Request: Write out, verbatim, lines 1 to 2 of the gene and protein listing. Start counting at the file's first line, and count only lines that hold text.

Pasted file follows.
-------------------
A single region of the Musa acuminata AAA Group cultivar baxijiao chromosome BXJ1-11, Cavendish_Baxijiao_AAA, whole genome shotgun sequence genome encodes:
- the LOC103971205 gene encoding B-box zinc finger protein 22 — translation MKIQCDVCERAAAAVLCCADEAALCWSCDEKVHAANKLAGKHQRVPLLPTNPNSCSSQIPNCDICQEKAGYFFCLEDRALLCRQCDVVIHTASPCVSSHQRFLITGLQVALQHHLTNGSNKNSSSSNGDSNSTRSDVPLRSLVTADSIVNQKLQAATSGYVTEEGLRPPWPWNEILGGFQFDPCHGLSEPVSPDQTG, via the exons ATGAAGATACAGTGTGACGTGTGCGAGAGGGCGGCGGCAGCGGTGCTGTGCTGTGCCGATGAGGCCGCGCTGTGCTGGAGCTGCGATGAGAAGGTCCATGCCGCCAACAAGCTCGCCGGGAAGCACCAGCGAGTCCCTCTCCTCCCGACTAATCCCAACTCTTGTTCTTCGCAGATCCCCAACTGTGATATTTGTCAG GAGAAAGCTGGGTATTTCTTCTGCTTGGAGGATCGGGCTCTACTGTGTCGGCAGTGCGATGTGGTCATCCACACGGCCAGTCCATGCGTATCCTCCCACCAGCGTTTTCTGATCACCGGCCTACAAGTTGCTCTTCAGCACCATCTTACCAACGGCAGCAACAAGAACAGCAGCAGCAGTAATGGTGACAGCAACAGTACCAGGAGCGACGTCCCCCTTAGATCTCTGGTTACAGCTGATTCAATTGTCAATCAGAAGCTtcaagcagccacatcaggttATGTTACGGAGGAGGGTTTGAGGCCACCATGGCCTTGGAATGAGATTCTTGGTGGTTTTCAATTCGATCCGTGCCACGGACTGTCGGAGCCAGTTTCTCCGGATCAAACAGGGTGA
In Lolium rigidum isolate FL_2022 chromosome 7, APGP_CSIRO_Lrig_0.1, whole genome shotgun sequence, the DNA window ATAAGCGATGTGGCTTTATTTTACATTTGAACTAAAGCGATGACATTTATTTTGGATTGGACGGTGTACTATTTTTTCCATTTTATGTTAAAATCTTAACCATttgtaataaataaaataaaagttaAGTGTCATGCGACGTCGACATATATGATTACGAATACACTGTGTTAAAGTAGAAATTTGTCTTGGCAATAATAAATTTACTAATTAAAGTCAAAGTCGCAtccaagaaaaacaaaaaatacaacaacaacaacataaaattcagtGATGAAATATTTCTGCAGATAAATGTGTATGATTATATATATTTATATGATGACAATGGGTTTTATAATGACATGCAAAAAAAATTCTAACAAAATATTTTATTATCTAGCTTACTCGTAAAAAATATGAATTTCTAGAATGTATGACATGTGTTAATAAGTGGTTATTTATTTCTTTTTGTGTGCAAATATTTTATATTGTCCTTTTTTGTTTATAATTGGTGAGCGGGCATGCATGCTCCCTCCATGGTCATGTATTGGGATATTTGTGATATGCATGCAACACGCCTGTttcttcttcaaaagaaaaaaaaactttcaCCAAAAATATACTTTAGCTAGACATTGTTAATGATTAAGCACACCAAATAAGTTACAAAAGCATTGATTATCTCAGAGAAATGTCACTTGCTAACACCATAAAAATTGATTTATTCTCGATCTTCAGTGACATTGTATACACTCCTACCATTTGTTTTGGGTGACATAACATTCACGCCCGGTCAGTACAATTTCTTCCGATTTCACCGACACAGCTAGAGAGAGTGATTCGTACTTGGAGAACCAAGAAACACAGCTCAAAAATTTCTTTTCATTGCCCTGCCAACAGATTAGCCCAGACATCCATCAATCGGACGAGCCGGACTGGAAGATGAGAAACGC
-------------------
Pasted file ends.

A single region of the Musa acuminata AAA Group cultivar baxijiao chromosome BXJ1-11, Cavendish_Baxijiao_AAA, whole genome shotgun sequence genome encodes:
- the LOC103971205 gene encoding B-box zinc finger protein 22 — translation MKIQCDVCERAAAAVLCCADEAALCWSCDEKVHAANKLAGKHQRVPLLPTNPNSCSSQIPNCDICQEKAGYFFCLEDRALLCRQCDVVIHTASPCVSSHQRFLITGLQVALQHHLTNGSNKNSSSSNGDSNSTRSDVPLRSLVTADSIVNQKLQAATSGYVTEEGLRPPWPWNEILGGFQFDPCHGLSEPVSPDQTG, via the exons ATGAAGATACAGTGTGACGTGTGCGAGAGGGCGGCGGCAGCGGTGCTGTGCTGTGCCGATGAGGCCGCGCTGTGCTGGAGCTGCGATGAGAAGGTCCATGCCGCCAACAAGCTCGCCGGGAAGCACCAGCGAGTCCCTCTCCTCCCGACTAATCCCAACTCTTGTTCTTCGCAGATCCCCAACTGTGATATTTGTCAG GAGAAAGCTGGGTATTTCTTCTGCTTGGAGGATCGGGCTCTACTGTGTCGGCAGTGCGATGTGGTCATCCACACGGCCAGTCCATGCGTATCCTCCCACCAGCGTTTTCTGATCACCGGCCTACAAGTTGCTCTTCAGCACCATCTTACCAACGGCAGCAACAAGAACAGCAGCAGCAGTAATGGTGACAGCAACAGTACCAGGAGCGACGTCCCCCTTAGATCTCTGGTTACAGCTGATTCAATTGTCAATCAGAAGCTtcaagcagccacatcaggttATGTTACGGAGGAGGGTTTGAGGCCACCATGGCCTTGGAATGAGATTCTTGGTGGTTTTCAATTCGATCCGTGCCACGGACTGTCGGAGCCAGTTTCTCCGGATCAAACAGGGTGA